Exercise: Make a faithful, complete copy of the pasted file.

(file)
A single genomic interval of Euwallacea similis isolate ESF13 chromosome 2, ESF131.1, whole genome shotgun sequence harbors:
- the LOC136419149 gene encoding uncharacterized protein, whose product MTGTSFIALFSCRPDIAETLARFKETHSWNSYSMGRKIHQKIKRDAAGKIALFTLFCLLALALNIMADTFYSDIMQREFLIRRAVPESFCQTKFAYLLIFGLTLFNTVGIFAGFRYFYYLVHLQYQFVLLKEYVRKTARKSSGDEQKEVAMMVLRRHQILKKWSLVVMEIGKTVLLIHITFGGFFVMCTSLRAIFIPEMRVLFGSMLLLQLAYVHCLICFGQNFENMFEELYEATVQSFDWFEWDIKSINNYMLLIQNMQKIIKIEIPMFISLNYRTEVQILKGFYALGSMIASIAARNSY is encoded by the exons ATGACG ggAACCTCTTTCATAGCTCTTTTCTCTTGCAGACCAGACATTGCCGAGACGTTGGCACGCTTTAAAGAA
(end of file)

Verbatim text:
A single genomic interval of Euwallacea similis isolate ESF13 chromosome 2, ESF131.1, whole genome shotgun sequence harbors:
- the LOC136419149 gene encoding uncharacterized protein, whose product MTGTSFIALFSCRPDIAETLARFKETHSWNSYSMGRKIHQKIKRDAAGKIALFTLFCLLALALNIMADTFYSDIMQREFLIRRAVPESFCQTKFAYLLIFGLTLFNTVGIFAGFRYFYYLVHLQYQFVLLKEYVRKTARKSSGDEQKEVAMMVLRRHQILKKWSLVVMEIGKTVLLIHITFGGFFVMCTSLRAIFIPEMRVLFGSMLLLQLAYVHCLICFGQNFENMFEELYEATVQSFDWFEWDIKSINNYMLLIQNMQKIIKIEIPMFISLNYRTEVQILKGFYALGSMIASIAARNSY is encoded by the exons ATGACG ggAACCTCTTTCATAGCTCTTTTCTCTTGCAGACCAGACATTGCCGAGACGTTGGCACGCTTTAAAGAA